I despised maths with a passion at school and have since convinced myself that I’m allergic to figures. But I quite like tracking my word counts, and am beginning to understand how focusing and recording those brings results… and with Andrew’s words in my head I am hopeful I can transfer that across to sales figures and learn to love numbers.

I want to sell lots of books!

Do you prefer outlining or are you a “pantser” as we like to call it in the industry?

I’ve pantsed my way along so far – and though I recognise the need for a rough outline beforehand – I can see and understand it better after I’ve written the story. I like to know what direction I’m heading in but would bore myself stupid if I planned every step. Where’s the excitement in that?

As long as I have a character and a situation and give the imagination a free rein the story begins to unfold naturally.

Trusting in the process allows the magic to happen!

What project are you currently working on?

I am halfway through the first draft of the third book in my Witch Lit series – The Madness and the Magic. Last week, I got the rights back to the first book, trad-published three years ago and I’m delighted as this means I have total creative freedom with book one in a series which, for an Indie, is a crucial part of the business model.

The noose is off.

I now have to work out the next step, which is to republish book 1 while editing book 2 and finishing book 3. One thing at a time, the husband tells me, who is steadily counting down the days to his retirement while I’m multi-tasking like a maniac.

They say harmony is the balance of opposites.

You’re also a songwriter and vocalist for your band Morrigans Path. (Clearly, you’re a woman of many talents!) Which do you find to be more of a challenge–writing a song or writing a book?

Without a doubt it’s the book writing. I can write a song in a few hours minimum, a few days max.

A book? It took three years from first draft to publication for my debut novel and eighteen months for a first draft of the sequel! The sheer volume of words for a novel is a mountainous feat to me because I am so busy doing ‘other things’ as well.

Apart from domestic and family commitments which I can’t change, I am trying to prune off as many other distractions as I can to allow me to be a more productive writer -that is the real challenge for me! I’m working on the theory that if I keep telling myself how organised I am, then somehow, it has to happen.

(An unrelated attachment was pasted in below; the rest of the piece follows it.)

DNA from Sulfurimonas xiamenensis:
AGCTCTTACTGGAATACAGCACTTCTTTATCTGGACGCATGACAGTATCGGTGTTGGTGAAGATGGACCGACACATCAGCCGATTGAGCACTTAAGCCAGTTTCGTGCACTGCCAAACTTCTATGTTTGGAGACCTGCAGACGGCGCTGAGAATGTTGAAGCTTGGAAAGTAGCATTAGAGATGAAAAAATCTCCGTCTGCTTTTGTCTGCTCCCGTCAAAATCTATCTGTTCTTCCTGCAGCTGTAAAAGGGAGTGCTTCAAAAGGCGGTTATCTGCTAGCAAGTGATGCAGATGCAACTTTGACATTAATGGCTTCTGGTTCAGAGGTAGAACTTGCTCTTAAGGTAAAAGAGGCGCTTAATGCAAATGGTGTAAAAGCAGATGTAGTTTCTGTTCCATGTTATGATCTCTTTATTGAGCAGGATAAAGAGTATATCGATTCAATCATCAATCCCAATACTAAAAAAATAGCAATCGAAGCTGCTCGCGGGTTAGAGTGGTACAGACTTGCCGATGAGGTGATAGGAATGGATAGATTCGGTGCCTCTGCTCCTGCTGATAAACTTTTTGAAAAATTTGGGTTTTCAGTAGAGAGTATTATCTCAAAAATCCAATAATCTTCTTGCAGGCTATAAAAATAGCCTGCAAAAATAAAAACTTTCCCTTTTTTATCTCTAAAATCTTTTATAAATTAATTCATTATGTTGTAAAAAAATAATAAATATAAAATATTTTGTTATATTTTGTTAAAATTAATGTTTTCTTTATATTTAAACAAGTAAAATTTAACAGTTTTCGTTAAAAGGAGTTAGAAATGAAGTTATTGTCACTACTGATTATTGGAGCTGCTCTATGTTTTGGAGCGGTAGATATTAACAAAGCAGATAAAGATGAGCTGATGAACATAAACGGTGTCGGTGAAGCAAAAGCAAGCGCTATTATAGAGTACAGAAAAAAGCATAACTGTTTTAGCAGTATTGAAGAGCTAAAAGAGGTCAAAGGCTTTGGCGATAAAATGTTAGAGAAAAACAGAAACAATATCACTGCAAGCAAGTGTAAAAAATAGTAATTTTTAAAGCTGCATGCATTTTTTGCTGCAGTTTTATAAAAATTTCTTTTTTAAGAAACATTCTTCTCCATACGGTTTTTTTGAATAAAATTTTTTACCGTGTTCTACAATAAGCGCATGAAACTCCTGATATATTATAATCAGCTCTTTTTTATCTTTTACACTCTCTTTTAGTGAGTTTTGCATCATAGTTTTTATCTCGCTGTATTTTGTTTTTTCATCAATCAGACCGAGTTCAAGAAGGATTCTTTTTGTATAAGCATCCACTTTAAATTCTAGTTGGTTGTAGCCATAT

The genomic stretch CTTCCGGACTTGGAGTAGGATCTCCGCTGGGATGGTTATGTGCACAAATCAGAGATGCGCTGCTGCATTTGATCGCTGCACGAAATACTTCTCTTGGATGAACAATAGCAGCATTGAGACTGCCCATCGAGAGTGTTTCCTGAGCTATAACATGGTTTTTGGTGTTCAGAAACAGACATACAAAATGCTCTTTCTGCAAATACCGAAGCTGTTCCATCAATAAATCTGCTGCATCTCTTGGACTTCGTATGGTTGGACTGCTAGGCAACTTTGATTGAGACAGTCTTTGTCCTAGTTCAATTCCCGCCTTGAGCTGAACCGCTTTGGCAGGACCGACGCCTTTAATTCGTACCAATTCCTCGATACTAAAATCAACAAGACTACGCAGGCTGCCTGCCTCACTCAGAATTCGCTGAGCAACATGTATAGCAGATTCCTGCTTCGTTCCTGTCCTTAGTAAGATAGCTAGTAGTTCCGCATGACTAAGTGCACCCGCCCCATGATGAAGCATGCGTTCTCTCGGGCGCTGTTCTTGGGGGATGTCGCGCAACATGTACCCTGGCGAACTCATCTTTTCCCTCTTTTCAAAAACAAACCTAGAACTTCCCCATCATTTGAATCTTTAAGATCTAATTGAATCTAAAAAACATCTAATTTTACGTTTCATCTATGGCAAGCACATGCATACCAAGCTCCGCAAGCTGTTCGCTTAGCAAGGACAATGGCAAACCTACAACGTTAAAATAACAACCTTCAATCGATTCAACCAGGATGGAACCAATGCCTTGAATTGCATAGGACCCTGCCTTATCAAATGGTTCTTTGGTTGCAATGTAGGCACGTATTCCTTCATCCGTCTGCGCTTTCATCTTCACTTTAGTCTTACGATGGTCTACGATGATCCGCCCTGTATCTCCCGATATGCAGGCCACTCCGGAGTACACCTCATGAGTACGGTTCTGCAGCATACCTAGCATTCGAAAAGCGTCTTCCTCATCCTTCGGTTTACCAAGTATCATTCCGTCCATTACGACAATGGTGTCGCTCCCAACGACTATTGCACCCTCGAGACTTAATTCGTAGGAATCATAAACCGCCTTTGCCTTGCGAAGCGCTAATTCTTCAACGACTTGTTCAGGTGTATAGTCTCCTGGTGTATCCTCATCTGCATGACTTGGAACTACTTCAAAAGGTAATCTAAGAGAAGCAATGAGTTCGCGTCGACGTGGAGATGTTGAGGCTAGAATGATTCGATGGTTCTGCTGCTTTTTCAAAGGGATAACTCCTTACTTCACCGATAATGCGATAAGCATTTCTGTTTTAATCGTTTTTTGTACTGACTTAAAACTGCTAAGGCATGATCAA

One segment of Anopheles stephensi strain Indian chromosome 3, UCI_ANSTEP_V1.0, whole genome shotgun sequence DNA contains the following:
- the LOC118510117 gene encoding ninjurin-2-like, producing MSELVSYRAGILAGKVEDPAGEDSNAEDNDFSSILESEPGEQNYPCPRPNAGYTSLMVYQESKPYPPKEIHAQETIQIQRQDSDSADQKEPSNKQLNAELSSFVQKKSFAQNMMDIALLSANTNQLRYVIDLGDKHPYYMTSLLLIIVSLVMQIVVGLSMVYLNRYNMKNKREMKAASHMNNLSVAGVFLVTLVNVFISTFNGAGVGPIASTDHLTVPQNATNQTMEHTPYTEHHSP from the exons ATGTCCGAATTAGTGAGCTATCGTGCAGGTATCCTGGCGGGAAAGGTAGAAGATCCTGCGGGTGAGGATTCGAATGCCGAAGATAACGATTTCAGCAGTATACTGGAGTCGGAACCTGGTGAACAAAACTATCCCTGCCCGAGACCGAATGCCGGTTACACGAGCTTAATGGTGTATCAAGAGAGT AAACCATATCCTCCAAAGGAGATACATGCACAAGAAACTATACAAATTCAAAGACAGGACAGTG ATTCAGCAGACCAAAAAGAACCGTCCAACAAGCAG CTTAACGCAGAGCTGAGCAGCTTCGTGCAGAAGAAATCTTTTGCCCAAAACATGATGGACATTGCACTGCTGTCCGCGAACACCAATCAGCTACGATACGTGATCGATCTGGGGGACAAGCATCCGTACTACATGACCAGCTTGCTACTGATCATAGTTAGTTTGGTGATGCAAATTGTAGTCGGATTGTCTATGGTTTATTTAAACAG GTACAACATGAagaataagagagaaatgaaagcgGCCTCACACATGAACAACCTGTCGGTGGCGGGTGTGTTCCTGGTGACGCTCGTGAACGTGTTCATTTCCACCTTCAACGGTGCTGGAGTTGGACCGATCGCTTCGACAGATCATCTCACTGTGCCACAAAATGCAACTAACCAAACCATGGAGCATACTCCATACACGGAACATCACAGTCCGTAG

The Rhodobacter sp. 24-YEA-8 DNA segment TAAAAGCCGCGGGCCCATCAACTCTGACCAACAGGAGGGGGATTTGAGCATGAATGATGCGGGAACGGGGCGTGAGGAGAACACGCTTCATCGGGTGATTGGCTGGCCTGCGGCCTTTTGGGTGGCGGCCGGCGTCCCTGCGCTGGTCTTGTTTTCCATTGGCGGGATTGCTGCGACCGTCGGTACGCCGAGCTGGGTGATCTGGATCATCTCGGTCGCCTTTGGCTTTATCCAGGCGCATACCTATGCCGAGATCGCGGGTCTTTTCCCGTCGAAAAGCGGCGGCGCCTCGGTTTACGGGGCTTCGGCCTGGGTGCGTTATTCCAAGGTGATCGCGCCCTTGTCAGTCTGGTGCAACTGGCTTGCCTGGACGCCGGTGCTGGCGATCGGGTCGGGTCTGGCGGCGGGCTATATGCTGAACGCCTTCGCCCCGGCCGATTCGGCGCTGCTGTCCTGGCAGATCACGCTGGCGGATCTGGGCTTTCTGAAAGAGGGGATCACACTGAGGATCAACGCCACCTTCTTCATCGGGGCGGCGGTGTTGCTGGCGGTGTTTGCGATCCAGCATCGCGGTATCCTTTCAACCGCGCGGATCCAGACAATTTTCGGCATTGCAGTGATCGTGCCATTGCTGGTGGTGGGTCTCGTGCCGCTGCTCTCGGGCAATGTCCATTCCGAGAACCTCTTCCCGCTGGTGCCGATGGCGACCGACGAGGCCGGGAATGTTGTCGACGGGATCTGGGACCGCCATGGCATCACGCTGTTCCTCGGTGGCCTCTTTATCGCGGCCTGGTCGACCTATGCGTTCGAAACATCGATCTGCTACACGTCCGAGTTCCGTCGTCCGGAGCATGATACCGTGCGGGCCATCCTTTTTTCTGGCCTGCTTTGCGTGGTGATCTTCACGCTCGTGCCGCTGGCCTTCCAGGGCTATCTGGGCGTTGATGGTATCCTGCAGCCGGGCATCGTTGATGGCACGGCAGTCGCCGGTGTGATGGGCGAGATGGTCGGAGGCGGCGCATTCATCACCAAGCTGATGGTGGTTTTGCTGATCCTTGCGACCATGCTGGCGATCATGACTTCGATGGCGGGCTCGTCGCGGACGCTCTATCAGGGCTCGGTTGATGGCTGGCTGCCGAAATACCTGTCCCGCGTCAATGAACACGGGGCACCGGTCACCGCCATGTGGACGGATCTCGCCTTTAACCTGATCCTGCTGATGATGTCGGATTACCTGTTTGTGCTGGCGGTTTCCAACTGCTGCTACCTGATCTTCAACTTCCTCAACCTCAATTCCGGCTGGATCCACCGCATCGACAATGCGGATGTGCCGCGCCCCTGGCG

Do you listen to music when you write?

No! I have to hear myself think and music is too invasive…unless it’s a song I’m writing.

What is the last book you read? Did you enjoy it?

I finished The Author’s Guide to Cover Design by Stuart Bache today and yes, I did enjoy it but I’ve read about four non-fiction (for self-publishing) books on the trot now and I need to escape into a story. The Chalk Man by C.J. Tudor was the last novel I read a couple of weeks ago and I devoured it in a day. What a great book.

What’s next on your TBR list?

Strangers to Superfans by David Gaughran is sitting on my desk at the moment, but I need some fiction so it’s down to inspecting the leaning tower of not yet reads on the bedside table. Don’t tell the husband, he thinks I’m cured.

Thinking about it, I’ve a feeling it will be Candyfloss Guitar by fellow indie author, Stephen R.Marriott who I’m interviewing in the Treehouse next weekend.

I need to do my homework!

What advice would you give to your teenage self?

That’s quite some time ago now..!

But here goes:

Nurture that book addiction.
Explore, experience and embrace life as fully as you can, diversity will enrich your writing.
Listen and learn from others…everyone is your teacher.
Have the confidence to break away from the herd when you need to..
Know that you can absolutely make a good living doing what you love.
Focus on your goals and plan to achieve them.
Visualize, believe and allow success IN.

To subscribe to Sheena Cundy’s mailing list and get a free book, just CLICK HERE.

And if you’d like to connect with her on social media, you can find her here:


And don’t forget to check out her music here.

Enjoy this post? You might also like:
Q&A with Author Brittney Joy
Q&A with Author Caroline Peckham

How to Make Your Pinterest Views Explode

In just one month, my Pinterest views exploded. I went from a measly 1.2k monthly views to 12,000+ monthly views!

Want to know how you can increase your visibility on Pinterest, too?

Perfect! You’ve come to the right place.


Like most people, I started out using my Pinterest page just for fun.


Even though I technically had a business page, I used it mainly for pinning inspiration for my books.


But I’ve realized it can be a valuable tool for growing my blog and my author platform. 


After all, it’s free marketing!


Yes, it does take time to create content, images, etc. But pointing pins to your blog posts, especially for evergreen content, is a strategy that can be used to grow your platform for years to come.
So, first things first:


Most people, including myself, refer to Pinterest as a social media platform.

But really, Pinterest is more like a search engine.

This is why images and copy matter so much.


So how does it work?


As a user, I search for all kinds of stuff like recipes, Christmas gift ideas, home decor, etc.


I might find things to pin either by browsing by typing in a phrase in the search bar or by scrolling through my homepage, which shows both pins from people I’m following and pins that Pinterest thinks I will like based on things I’ve been searching for lately.